Consumers Trust Each Other More Than Advertising

Consumers Trust Each Other More Than Advertising

The "2005 Consumer-Generated Media (CGM) and Engagement Study" a new study of consumer behavior by Intelliseek Inc., reports that consumers are 50 percent more likely to be influenced by word-of-mouth recommendations from their peers than by radio/TV ads. Consumer trust toward traditional advertising is being challenged by growing confidence in consumer-generated-media (CGM), and the recommendations of other consumers.

The research also finds important correlations between consumers who regularly skip over or delete television or online ads and those who create, and absorb consumer-generated media (defined as experiences, opinions and advice posted on the Internet by consumers for others to read and share). "Active ad skippers " are 25 percent more likely to create and respond to Internet message boards, forums and blogs.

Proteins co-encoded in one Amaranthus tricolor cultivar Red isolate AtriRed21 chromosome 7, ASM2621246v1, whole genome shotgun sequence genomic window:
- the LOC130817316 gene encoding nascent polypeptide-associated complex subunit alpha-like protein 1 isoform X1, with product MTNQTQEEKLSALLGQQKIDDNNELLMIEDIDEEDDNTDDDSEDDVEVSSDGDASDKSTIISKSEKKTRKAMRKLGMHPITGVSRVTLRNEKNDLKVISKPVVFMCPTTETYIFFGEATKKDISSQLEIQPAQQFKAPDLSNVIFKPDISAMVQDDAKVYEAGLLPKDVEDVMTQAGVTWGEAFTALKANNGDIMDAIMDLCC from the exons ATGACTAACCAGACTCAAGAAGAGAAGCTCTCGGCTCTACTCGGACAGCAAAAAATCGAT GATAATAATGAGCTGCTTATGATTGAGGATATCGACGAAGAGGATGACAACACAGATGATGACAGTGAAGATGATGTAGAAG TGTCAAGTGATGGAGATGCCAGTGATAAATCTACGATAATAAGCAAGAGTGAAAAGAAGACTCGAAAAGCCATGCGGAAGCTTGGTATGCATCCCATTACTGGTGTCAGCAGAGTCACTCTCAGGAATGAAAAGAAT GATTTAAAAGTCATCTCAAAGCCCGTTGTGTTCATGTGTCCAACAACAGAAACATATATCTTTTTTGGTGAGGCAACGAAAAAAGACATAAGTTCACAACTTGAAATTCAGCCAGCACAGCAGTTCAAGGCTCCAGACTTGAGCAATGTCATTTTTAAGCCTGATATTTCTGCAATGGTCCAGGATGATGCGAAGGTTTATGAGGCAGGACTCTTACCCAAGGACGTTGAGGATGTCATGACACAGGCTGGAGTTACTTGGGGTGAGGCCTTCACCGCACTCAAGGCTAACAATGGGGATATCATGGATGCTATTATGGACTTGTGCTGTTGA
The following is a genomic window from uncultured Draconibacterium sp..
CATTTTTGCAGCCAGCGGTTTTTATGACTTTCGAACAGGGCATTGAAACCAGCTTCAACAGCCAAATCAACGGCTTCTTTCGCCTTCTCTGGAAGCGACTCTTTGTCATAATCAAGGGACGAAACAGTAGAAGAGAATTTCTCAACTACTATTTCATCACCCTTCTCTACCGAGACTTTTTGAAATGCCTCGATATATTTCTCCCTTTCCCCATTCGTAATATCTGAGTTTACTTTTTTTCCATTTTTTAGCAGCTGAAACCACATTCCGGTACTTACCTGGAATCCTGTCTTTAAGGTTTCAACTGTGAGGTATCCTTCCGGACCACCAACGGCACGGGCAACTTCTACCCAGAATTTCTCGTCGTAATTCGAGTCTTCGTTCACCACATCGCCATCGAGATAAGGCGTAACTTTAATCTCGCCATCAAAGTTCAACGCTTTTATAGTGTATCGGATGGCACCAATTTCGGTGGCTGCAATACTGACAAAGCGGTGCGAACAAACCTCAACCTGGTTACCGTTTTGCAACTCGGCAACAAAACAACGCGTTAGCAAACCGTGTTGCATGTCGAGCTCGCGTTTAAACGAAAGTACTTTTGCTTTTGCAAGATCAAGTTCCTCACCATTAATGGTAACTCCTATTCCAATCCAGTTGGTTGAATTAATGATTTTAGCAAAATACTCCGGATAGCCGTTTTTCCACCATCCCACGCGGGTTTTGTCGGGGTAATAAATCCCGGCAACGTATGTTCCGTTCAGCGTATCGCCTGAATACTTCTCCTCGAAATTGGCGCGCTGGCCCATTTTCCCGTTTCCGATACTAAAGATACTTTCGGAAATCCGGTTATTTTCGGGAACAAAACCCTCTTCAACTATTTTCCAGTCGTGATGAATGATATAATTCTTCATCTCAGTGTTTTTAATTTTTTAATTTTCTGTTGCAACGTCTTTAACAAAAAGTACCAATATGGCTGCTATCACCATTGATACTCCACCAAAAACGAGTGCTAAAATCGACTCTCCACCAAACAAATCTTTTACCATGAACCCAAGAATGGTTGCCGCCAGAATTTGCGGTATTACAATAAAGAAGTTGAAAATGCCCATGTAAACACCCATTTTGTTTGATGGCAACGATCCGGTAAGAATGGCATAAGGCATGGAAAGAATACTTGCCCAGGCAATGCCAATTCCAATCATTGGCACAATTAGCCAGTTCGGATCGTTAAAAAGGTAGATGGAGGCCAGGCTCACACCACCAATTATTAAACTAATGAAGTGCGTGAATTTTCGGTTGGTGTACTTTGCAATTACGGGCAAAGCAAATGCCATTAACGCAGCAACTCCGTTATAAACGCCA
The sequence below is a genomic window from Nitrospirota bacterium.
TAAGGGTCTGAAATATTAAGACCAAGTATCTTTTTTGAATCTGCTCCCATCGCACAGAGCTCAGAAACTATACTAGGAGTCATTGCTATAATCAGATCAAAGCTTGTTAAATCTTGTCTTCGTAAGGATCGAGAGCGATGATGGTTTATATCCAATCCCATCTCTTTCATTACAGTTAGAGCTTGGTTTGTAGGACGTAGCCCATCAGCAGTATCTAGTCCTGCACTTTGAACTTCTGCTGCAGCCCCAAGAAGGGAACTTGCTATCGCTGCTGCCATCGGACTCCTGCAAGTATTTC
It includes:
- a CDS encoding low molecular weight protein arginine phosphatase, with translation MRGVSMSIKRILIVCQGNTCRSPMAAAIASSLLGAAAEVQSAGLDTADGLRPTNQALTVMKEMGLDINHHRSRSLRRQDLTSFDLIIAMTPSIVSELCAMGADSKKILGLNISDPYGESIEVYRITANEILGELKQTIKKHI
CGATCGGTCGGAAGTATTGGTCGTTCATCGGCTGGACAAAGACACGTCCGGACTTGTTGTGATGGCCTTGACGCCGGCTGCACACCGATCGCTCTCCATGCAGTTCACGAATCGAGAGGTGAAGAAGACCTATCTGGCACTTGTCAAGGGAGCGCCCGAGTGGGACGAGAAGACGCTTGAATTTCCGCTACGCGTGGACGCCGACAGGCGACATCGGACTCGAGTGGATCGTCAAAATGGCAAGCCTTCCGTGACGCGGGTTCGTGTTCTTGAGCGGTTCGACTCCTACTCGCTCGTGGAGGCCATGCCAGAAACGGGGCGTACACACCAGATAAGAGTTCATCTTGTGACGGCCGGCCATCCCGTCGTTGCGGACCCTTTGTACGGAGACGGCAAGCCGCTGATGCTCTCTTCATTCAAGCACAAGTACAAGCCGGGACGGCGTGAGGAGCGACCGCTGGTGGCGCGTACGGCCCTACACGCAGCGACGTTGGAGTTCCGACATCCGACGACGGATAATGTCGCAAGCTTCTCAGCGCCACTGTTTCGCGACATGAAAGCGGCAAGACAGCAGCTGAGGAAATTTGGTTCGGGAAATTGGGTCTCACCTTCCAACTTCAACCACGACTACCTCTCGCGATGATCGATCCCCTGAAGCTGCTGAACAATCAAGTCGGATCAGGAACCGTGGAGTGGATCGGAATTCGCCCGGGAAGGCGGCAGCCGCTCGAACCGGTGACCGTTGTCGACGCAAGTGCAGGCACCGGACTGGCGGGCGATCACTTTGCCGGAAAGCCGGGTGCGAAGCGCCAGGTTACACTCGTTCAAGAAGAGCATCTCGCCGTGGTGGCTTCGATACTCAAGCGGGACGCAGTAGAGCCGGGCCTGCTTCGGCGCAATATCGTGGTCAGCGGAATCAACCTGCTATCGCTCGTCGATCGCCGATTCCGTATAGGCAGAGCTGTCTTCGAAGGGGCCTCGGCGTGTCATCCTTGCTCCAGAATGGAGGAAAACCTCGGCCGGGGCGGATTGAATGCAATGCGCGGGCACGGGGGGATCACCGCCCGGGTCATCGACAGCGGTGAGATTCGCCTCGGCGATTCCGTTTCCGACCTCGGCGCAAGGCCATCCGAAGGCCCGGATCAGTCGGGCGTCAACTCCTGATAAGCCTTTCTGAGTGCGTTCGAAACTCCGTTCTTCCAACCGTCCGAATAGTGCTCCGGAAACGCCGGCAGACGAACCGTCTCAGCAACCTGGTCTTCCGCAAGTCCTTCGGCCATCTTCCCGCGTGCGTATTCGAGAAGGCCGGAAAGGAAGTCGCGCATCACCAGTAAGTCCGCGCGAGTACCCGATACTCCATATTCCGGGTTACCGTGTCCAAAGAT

Intelliseek CEO Mike Nazzaro said "The advertising landscape is... forcing marketers to broaden and redefine the concepts of media, influence and audience reach. If consumer-generated media is the most effective and trusted form of advertising, it's critical that marketers begin to measure, manage and influence it..."

Key findings from the analysis:

  • Word-of-mouth behavior among "familiars" trumps all forms of advertising and is more trusted than news or "expert commentary."
  • Positive word-of-mouth from a personal acquaintance carries just as much impact as negative word-of-mouth.
  • Teens lead all segments in overall CGM creation. Nearly 30 percent of teens now actively create CGM by sending photos via their cell phones, 45 percent have experimented with or created a blog, and nearly 10 percent subscribe to RSS feeds.
  • Men are more likely to spend time on Internet message boards, forums, and discussions, while women have a higher tendency to "forward something (they) had found on the Internet to others."
  • Consumers are on track to post close to 2 billion comments on the Internet by the end of 2005.
  • Key industries susceptible to GCM influence are health/medical, auto, electronics, video games and music.

You can find more information here.

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